I definitely don’t look right before a review, maybe 2-3 hours, and I only do it for apprentice level Kanji.

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These are my thoughts exactly! I’d agree with everyone else above, really. WK is definitely gamified learning, but playing the game isn’t really the goal (at least not for me). The goal is to be able to encounter kanji out in the wild and read/understand them.

So, in my opinion, reviewing only to achieve the goal of getting the kanji right on your WK review defeats the purpose of a SRS, but any time you spend encountering the kanji in their native environment is working at that bigger picture goal of understanding!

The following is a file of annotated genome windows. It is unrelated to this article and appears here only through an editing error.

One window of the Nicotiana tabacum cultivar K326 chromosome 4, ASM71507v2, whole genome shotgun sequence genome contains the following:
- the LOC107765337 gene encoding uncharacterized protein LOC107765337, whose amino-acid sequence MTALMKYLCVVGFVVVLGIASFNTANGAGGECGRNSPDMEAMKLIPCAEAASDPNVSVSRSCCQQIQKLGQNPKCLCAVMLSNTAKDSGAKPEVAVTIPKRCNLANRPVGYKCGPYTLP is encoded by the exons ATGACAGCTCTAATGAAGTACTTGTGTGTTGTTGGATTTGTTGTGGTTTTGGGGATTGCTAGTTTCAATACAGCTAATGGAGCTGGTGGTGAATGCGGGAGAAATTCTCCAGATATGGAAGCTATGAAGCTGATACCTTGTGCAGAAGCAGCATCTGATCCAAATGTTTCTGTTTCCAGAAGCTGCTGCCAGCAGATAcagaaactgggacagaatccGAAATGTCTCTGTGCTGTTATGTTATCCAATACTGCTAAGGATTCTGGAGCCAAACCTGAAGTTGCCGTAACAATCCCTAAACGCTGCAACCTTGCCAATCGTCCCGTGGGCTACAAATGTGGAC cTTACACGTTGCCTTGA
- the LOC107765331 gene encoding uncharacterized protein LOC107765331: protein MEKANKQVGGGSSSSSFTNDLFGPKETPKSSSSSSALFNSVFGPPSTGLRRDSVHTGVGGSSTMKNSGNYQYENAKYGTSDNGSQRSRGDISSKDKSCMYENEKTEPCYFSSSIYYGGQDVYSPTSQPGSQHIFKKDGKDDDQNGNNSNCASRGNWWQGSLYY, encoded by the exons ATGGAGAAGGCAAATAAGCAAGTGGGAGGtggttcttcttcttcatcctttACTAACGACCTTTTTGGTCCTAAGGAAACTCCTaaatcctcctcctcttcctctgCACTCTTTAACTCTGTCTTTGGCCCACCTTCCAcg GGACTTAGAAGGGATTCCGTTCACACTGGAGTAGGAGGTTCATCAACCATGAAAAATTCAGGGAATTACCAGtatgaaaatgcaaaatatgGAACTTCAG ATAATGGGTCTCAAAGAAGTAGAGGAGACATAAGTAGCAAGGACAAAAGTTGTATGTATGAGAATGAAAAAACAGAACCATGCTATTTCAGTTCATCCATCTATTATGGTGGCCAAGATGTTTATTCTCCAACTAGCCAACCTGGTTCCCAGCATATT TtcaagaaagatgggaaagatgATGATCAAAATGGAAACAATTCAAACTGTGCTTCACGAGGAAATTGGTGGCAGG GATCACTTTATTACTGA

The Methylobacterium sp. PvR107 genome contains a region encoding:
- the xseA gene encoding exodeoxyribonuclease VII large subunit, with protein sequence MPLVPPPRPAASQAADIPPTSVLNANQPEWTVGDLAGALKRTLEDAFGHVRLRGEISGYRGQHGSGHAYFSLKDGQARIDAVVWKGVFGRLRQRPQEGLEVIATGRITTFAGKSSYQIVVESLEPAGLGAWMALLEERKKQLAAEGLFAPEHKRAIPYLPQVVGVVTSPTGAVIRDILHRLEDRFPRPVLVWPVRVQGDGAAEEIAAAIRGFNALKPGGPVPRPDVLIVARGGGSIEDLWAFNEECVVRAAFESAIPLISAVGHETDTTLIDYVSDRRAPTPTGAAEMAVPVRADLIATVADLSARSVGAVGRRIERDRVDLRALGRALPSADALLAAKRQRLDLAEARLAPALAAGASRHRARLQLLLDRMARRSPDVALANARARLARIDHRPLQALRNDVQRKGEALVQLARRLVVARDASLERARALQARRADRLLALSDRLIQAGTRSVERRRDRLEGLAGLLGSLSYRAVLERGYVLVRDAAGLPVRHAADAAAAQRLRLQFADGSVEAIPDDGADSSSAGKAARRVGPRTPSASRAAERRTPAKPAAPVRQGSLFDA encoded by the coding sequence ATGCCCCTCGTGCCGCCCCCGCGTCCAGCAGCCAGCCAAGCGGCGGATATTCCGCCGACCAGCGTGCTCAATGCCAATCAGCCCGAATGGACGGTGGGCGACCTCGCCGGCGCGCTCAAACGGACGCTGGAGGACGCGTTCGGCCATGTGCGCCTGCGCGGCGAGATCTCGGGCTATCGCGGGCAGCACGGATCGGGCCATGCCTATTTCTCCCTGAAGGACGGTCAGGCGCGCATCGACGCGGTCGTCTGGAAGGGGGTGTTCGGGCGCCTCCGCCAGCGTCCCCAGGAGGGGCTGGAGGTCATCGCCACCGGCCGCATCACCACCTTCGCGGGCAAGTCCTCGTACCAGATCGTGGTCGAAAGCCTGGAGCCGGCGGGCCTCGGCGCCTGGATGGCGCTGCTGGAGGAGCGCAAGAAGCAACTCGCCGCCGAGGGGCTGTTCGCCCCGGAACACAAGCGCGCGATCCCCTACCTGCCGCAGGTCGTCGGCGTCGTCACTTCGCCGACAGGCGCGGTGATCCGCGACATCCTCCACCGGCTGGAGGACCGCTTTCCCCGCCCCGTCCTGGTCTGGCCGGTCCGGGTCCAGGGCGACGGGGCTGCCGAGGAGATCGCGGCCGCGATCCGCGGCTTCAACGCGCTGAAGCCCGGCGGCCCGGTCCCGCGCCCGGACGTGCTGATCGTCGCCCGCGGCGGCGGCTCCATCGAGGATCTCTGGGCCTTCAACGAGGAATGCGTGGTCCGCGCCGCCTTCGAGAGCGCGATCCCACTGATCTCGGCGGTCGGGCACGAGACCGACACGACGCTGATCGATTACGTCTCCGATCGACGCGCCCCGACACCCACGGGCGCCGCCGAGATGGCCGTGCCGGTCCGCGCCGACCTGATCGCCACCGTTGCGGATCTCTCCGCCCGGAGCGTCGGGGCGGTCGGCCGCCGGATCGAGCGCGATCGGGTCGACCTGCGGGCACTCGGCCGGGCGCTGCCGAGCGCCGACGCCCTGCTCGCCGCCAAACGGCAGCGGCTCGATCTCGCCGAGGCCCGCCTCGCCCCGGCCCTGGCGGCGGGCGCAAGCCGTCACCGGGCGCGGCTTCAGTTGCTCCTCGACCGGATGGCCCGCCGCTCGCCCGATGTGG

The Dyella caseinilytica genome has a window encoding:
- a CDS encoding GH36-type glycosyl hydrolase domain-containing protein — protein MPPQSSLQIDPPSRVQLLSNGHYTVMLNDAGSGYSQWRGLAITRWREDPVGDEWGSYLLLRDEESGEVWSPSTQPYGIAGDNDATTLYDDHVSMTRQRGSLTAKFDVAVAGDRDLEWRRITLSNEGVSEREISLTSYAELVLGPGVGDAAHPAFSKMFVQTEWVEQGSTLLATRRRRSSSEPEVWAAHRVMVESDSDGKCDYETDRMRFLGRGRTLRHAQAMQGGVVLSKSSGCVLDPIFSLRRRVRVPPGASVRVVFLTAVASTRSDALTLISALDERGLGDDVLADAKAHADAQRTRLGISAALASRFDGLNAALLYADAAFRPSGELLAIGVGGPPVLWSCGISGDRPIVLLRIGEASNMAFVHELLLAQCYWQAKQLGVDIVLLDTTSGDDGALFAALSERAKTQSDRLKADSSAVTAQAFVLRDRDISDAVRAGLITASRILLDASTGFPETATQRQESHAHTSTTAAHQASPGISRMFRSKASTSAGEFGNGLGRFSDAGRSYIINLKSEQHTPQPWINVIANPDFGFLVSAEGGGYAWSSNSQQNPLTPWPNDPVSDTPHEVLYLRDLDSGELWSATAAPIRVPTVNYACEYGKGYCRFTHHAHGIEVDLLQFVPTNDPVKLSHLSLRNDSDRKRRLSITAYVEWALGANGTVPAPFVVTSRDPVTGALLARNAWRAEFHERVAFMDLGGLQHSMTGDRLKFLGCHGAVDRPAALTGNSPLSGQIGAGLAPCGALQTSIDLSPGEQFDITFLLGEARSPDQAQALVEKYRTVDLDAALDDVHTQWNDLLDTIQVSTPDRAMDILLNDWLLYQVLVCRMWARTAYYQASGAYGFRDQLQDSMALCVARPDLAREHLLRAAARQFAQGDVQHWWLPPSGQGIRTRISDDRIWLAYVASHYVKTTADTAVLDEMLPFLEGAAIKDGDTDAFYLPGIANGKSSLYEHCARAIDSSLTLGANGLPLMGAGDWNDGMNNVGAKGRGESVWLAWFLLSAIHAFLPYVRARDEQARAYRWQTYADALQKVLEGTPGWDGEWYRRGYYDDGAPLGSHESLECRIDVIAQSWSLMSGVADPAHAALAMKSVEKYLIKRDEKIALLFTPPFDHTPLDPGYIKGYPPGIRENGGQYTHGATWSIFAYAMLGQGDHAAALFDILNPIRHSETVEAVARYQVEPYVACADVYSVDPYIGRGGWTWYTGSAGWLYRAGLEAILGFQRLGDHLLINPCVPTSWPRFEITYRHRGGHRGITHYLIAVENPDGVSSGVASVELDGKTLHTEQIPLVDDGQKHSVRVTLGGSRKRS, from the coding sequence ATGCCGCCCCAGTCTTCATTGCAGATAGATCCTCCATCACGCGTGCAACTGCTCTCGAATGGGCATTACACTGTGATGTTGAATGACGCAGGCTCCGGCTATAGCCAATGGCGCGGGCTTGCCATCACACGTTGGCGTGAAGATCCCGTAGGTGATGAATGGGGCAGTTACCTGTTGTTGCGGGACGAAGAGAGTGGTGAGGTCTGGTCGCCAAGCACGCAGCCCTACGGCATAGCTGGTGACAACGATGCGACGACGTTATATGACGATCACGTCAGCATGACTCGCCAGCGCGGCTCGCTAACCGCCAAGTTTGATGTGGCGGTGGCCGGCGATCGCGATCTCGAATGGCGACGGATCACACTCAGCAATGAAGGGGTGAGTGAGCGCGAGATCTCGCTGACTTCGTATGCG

On a related note, whenever I get a particularly low % correct on a review session, I’m really thankful, because where before I would have just brute forced past it and never learned those kanji because I was “supposed” to be “moving on” (cough my college Japanese courses cough), here I know that break in new items means I need more time to solidify them in my mind, which is doing me better in the long run.


Deja vu. Seeing this thread again lol.

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WaniKani uses a SRS (Spaced repetition system, more here) that stretches your reviews to just the limit of your memory and then forces you to recall them. It’s not a huge deal, but studying right before a lesson might throw the system out of whack.
Also the Crabigator might get mad at you for using a non-WK service to memorize kanji.